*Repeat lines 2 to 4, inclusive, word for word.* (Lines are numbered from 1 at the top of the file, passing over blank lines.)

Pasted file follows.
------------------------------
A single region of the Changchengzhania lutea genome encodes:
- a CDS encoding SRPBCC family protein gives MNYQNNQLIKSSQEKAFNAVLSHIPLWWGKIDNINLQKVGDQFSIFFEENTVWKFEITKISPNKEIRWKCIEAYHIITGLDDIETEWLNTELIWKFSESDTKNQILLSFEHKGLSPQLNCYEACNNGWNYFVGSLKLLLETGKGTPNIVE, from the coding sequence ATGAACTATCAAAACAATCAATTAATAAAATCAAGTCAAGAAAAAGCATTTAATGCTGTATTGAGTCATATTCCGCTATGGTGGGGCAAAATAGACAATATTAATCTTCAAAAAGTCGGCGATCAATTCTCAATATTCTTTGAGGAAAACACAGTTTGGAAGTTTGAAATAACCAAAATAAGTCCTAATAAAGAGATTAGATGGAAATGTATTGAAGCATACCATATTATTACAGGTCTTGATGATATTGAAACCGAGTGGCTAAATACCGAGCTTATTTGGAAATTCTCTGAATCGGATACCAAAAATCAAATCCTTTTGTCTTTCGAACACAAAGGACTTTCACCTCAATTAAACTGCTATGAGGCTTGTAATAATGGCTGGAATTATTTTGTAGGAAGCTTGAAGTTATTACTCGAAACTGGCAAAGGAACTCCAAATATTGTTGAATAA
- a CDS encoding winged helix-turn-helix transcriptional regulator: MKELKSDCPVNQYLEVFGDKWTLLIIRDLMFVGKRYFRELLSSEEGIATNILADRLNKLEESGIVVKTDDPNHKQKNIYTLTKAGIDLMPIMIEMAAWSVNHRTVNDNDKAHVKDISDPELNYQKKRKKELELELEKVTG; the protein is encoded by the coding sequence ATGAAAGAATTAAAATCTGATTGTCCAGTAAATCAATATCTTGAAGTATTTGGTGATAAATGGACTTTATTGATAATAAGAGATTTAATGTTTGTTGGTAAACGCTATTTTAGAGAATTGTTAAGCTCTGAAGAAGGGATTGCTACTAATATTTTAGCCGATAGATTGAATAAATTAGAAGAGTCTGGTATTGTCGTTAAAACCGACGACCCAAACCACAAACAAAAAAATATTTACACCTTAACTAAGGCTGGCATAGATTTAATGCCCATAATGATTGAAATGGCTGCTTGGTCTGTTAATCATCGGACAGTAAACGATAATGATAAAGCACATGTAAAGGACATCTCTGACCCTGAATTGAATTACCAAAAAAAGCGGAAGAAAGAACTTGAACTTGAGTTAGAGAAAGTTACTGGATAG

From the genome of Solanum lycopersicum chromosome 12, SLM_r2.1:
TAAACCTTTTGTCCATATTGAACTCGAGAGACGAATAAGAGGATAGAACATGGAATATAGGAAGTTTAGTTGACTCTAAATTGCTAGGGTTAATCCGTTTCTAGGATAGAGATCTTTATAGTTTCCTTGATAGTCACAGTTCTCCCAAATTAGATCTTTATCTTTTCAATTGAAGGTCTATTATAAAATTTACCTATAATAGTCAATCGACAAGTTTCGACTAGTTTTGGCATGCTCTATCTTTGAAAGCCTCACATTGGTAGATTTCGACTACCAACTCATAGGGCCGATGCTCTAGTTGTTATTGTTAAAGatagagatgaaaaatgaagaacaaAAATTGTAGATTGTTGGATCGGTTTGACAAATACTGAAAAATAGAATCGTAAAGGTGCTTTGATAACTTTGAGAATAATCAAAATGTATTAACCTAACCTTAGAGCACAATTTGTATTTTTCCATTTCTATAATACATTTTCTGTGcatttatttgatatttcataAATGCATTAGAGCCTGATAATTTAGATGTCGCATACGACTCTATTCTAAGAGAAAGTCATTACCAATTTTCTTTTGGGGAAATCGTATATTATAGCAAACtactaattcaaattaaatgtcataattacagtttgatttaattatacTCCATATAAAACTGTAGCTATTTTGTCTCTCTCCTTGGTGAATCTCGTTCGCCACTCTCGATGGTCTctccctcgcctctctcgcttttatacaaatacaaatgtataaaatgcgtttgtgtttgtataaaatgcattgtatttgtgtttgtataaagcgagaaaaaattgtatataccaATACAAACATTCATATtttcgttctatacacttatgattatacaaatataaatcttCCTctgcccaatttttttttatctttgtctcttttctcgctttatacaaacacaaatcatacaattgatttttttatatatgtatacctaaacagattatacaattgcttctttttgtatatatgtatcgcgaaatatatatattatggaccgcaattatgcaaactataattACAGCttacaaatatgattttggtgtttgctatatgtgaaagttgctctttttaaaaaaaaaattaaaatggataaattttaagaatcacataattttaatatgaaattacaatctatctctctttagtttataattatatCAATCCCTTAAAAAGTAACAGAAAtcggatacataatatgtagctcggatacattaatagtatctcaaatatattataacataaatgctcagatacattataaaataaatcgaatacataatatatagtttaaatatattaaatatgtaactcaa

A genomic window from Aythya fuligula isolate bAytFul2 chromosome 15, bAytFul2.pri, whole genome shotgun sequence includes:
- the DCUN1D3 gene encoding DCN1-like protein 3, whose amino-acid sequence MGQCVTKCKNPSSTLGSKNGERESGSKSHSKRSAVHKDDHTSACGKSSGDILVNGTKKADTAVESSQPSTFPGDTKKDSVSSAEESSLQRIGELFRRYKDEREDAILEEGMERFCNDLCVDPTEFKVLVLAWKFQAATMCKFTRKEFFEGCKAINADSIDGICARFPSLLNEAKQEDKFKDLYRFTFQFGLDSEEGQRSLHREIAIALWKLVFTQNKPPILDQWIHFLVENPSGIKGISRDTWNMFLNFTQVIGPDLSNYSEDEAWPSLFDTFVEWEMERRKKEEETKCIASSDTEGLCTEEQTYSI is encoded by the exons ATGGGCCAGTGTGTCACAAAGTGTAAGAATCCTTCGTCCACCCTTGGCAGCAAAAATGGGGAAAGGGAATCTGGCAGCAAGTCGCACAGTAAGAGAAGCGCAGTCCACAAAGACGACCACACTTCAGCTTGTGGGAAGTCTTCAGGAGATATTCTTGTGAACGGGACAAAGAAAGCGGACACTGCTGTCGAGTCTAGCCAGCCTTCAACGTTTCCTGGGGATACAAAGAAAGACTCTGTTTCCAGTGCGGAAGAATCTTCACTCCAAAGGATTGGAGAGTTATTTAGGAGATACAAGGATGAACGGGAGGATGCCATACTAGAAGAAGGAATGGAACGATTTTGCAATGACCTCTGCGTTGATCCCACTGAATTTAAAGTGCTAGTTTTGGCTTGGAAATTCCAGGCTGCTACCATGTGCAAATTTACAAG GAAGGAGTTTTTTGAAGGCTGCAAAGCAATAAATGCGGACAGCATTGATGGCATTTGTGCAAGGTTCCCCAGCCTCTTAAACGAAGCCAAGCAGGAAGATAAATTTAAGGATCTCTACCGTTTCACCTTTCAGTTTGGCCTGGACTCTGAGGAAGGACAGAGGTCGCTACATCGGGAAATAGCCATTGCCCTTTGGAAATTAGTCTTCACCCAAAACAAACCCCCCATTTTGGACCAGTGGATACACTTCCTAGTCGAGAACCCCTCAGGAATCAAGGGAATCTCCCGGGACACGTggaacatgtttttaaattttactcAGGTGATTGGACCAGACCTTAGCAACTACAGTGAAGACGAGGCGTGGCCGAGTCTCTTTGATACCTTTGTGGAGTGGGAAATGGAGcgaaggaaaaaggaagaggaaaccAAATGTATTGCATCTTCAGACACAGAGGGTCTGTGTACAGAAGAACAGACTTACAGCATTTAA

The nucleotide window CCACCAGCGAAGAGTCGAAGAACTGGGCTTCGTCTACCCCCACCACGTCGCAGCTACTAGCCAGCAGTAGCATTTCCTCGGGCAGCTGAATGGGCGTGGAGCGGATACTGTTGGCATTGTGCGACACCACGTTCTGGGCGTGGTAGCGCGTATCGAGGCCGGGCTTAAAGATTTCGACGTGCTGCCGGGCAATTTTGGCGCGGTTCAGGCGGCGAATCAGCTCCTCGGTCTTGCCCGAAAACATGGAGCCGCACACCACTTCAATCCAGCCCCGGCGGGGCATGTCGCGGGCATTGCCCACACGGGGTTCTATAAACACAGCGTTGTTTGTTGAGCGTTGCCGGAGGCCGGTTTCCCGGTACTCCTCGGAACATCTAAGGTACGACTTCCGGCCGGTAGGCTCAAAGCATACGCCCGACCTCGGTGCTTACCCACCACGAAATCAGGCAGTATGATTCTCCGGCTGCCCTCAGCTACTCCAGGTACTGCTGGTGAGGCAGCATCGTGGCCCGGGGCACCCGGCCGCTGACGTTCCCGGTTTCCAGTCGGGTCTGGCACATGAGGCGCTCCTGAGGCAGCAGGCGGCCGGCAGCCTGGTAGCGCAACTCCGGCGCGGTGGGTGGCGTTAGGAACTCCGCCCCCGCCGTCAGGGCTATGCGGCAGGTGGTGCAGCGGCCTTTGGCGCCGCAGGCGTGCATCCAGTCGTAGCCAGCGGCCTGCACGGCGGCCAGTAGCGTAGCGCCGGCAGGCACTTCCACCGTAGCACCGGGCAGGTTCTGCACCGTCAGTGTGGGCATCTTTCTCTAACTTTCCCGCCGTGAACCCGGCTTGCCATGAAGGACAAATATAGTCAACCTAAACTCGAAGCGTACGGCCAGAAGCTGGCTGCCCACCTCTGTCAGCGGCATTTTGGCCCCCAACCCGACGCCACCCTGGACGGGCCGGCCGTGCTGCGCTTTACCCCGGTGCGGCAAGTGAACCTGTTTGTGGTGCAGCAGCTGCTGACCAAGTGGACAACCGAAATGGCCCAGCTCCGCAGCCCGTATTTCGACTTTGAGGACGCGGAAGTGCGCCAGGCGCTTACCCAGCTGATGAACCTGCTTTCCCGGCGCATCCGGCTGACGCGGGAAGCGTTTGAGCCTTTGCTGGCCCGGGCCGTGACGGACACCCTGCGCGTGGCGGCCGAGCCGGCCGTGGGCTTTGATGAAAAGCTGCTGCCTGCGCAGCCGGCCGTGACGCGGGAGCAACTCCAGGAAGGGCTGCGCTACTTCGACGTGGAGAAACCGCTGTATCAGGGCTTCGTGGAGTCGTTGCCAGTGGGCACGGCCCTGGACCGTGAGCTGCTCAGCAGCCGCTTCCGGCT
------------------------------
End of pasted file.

- a CDS encoding SRPBCC family protein gives MNYQNNQLIKSSQEKAFNAVLSHIPLWWGKIDNINLQKVGDQFSIFFEENTVWKFEITKISPNKEIRWKCIEAYHIITGLDDIETEWLNTELIWKFSESDTKNQILLSFEHKGLSPQLNCYEACNNGWNYFVGSLKLLLETGKGTPNIVE, from the coding sequence ATGAACTATCAAAACAATCAATTAATAAAATCAAGTCAAGAAAAAGCATTTAATGCTGTATTGAGTCATATTCCGCTATGGTGGGGCAAAATAGACAATATTAATCTTCAAAAAGTCGGCGATCAATTCTCAATATTCTTTGAGGAAAACACAGTTTGGAAGTTTGAAATAACCAAAATAAGTCCTAATAAAGAGATTAGATGGAAATGTATTGAAGCATACCATATTATTACAGGTCTTGATGATATTGAAACCGAGTGGCTAAATACCGAGCTTATTTGGAAATTCTCTGAATCGGATACCAAAAATCAAATCCTTTTGTCTTTCGAACACAAAGGACTTTCACCTCAATTAAACTGCTATGAGGCTTGTAATAATGGCTGGAATTATTTTGTAGGAAGCTTGAAGTTATTACTCGAAACTGGCAAAGGAACTCCAAATATTGTTGAATAA
- a CDS encoding winged helix-turn-helix transcriptional regulator: MKELKSDCPVNQYLEVFGDKWTLLIIRDLMFVGKRYFRELLSSEEGIATNILADRLNKLEESGIVVKTDDPNHKQKNIYTLTKAGIDLMPIMIEMAAWSVNHRTVNDNDKAHVKDISDPELNYQKKRKKELELELEKVTG; the protein is encoded by the coding sequence ATGAAAGAATTAAAATCTGATTGTCCAGTAAATCAATATCTTGAAGTATTTGGTGATAAATGGACTTTATTGATAATAAGAGATTTAATGTTTGTTGGTAAACGCTATTTTAGAGAATTGTTAAGCTCTGAAGAAGGGATTGCTACTAATATTTTAGCCGATAGATTGAATAAATTAGAAGAGTCTGGTATTGTCGTTAAAACCGACGACCCAAACCACAAACAAAAAAATATTTACACCTTAACTAAGGCTGGCATAGATTTAATGCCCATAATGATTGAAATGGCTGCTTGGTCTGTTAATCATCGGACAGTAAACGATAATGATAAAGCACATGTAAAGGACATCTCTGACCCTGAATTGAATTACCAAAAAAAGCGGAAGAAAGAACTTGAACTTGAGTTAGAGAAAGTTACTGGATAG

From the genome of Solanum lycopersicum chromosome 12, SLM_r2.1: